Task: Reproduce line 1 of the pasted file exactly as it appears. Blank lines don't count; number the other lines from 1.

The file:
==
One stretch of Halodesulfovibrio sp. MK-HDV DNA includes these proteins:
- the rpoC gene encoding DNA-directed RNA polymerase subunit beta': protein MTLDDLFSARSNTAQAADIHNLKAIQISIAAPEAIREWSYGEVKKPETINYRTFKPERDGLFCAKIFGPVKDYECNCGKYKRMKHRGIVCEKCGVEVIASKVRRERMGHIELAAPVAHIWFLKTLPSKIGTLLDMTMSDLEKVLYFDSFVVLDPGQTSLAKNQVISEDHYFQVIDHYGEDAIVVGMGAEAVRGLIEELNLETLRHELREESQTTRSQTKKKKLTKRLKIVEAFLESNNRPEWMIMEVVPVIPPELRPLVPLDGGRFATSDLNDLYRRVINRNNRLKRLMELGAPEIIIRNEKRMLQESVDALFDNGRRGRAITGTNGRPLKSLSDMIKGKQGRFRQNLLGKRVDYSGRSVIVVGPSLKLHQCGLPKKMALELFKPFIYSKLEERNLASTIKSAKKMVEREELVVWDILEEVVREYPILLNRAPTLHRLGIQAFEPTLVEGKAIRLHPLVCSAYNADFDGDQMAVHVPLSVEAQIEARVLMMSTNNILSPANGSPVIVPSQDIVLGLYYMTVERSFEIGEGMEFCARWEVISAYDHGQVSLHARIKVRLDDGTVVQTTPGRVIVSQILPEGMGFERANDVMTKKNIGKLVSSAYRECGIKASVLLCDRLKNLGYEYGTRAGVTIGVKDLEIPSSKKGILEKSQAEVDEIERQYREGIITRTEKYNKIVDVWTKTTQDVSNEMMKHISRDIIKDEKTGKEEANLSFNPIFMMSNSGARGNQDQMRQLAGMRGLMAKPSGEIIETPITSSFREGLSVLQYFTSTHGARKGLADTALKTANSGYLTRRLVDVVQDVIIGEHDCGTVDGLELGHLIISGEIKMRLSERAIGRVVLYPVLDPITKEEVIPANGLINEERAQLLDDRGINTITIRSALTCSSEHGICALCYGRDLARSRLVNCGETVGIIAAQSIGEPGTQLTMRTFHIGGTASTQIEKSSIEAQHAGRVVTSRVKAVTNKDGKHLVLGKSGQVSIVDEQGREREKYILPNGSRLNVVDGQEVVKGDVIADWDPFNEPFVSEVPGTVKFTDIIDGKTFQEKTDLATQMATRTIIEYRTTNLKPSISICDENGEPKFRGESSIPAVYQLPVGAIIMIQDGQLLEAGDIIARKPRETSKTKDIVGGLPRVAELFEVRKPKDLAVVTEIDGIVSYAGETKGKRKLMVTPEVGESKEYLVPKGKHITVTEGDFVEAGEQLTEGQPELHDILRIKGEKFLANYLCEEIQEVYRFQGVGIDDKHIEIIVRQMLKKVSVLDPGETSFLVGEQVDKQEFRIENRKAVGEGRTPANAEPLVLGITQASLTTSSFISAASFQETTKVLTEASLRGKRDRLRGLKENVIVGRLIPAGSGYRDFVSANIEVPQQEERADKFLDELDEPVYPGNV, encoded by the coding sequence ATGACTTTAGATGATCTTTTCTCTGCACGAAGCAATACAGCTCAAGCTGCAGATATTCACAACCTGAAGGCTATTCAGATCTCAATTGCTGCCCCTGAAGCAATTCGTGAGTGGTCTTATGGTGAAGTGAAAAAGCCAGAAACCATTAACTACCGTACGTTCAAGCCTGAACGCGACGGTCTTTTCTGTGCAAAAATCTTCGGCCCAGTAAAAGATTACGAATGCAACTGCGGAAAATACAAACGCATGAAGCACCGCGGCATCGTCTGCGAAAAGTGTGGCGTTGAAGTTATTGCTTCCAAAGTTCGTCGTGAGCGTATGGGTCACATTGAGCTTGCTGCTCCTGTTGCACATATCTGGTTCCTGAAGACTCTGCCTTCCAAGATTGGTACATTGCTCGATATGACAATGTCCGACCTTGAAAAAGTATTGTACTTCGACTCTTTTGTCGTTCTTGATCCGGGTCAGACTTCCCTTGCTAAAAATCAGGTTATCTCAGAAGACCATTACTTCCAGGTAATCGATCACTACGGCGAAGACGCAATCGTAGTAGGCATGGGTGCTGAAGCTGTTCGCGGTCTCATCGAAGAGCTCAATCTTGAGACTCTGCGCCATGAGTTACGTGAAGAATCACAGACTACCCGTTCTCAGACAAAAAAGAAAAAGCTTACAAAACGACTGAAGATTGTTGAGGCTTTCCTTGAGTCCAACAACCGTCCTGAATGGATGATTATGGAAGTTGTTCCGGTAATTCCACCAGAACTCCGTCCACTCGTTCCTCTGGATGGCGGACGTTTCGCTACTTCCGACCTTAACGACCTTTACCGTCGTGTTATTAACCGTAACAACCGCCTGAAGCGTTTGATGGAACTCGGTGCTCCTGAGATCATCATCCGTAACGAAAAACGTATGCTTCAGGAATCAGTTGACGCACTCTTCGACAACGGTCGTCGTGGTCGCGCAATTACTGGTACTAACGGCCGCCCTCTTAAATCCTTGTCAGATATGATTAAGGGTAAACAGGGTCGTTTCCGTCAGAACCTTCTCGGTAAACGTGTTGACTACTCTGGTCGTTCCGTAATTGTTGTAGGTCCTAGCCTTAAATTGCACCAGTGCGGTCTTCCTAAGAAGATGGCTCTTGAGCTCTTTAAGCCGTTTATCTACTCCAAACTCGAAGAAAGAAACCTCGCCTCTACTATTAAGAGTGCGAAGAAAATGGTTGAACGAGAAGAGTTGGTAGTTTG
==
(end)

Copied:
One stretch of Halodesulfovibrio sp. MK-HDV DNA includes these proteins: